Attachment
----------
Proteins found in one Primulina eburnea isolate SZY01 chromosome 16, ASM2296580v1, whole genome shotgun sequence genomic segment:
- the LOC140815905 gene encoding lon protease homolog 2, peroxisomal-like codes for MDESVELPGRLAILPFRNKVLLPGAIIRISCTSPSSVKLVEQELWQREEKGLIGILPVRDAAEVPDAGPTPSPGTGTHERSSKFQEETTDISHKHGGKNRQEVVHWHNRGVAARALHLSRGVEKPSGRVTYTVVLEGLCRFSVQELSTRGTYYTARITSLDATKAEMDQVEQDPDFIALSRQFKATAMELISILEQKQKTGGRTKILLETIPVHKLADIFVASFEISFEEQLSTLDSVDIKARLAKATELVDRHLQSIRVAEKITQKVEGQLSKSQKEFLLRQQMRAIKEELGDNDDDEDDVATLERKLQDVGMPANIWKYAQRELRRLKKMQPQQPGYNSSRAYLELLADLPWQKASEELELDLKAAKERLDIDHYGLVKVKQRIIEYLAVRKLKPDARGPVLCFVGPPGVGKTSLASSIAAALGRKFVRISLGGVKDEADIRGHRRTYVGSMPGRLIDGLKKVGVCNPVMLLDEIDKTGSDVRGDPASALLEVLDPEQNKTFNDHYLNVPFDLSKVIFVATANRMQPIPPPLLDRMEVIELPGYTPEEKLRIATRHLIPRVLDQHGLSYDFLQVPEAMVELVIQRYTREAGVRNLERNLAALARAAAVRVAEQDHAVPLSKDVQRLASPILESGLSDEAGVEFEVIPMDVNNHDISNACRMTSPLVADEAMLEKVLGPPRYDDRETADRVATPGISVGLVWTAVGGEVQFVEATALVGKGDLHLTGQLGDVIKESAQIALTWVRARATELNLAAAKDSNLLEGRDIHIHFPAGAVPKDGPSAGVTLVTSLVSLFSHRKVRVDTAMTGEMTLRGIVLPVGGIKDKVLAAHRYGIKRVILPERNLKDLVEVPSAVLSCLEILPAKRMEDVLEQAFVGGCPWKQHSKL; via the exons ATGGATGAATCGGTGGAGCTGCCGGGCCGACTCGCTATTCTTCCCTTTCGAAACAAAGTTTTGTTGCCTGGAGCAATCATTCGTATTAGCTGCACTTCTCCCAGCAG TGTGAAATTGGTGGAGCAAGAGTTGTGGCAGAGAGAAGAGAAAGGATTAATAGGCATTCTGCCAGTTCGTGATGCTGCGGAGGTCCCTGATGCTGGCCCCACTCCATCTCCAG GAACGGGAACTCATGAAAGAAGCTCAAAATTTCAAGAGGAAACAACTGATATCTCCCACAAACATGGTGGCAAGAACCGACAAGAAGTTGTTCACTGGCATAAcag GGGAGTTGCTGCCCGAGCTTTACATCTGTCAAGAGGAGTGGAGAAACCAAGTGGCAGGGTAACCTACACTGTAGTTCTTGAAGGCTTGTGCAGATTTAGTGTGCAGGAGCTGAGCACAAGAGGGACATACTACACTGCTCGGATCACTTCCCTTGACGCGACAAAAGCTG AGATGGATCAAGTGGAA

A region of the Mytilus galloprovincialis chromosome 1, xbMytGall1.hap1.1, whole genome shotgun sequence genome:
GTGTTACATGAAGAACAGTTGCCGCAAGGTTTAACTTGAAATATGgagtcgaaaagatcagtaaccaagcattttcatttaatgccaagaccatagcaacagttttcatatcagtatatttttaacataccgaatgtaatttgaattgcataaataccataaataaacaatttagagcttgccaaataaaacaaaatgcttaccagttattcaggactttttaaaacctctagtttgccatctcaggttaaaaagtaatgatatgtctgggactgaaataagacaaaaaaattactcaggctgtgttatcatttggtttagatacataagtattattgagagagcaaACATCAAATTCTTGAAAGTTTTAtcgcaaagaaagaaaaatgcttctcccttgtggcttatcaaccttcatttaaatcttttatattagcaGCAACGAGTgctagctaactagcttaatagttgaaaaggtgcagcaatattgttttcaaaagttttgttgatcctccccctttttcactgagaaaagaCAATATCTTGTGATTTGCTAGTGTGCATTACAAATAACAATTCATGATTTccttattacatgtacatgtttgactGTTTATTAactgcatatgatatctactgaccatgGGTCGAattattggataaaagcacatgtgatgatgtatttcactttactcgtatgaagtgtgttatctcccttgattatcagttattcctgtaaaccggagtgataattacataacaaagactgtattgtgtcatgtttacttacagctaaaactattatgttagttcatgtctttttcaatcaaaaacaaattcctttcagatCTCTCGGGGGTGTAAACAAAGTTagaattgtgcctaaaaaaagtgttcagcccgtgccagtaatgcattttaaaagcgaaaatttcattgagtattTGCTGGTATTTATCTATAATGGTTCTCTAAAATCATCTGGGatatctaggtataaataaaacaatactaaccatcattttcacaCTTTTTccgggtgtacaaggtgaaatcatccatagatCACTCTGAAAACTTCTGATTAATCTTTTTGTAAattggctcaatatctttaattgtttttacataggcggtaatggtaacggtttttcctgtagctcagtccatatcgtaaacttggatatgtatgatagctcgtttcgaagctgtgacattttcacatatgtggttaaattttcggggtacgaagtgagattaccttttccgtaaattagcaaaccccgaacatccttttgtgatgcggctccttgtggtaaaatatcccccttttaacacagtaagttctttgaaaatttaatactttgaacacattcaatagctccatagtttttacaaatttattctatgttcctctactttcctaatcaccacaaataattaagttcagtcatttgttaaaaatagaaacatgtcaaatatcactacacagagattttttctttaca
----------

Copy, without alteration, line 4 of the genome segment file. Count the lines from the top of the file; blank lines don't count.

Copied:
GTGTTACATGAAGAACAGTTGCCGCAAGGTTTAACTTGAAATATGgagtcgaaaagatcagtaaccaagcattttcatttaatgccaagaccatagcaacagttttcatatcagtatatttttaacataccgaatgtaatttgaattgcataaataccataaataaacaatttagagcttgccaaataaaacaaaatgcttaccagttattcaggactttttaaaacctctagtttgccatctcaggttaaaaagtaatgatatgtctgggactgaaataagacaaaaaaattactcaggctgtgttatcatttggtttagatacataagtattattgagagagcaaACATCAAATTCTTGAAAGTTTTAtcgcaaagaaagaaaaatgcttctcccttgtggcttatcaaccttcatttaaatcttttatattagcaGCAACGAGTgctagctaactagcttaatagttgaaaaggtgcagcaatattgttttcaaaagttttgttgatcctccccctttttcactgagaaaagaCAATATCTTGTGATTTGCTAGTGTGCATTACAAATAACAATTCATGATTTccttattacatgtacatgtttgactGTTTATTAactgcatatgatatctactgaccatgGGTCGAattattggataaaagcacatgtgatgatgtatttcactttactcgtatgaagtgtgttatctcccttgattatcagttattcctgtaaaccggagtgataattacataacaaagactgtattgtgtcatgtttacttacagctaaaactattatgttagttcatgtctttttcaatcaaaaacaaattcctttcagatCTCTCGGGGGTGTAAACAAAGTTagaattgtgcctaaaaaaagtgttcagcccgtgccagtaatgcattttaaaagcgaaaatttcattgagtattTGCTGGTATTTATCTATAATGGTTCTCTAAAATCATCTGGGatatctaggtataaataaaacaatactaaccatcattttcacaCTTTTTccgggtgtacaaggtgaaatcatccatagatCACTCTGAAAACTTCTGATTAATCTTTTTGTAAattggctcaatatctttaattgtttttacataggcggtaatggtaacggtttttcctgtagctcagtccatatcgtaaacttggatatgtatgatagctcgtttcgaagctgtgacattttcacatatgtggttaaattttcggggtacgaagtgagattaccttttccgtaaattagcaaaccccgaacatccttttgtgatgcggctccttgtggtaaaatatcccccttttaacacagtaagttctttgaaaatttaatactttgaacacattcaatagctccatagtttttacaaatttattctatgttcctctactttcctaatcaccacaaataattaagttcagtcatttgttaaaaatagaaacatgtcaaatatcactacacagagattttttctttaca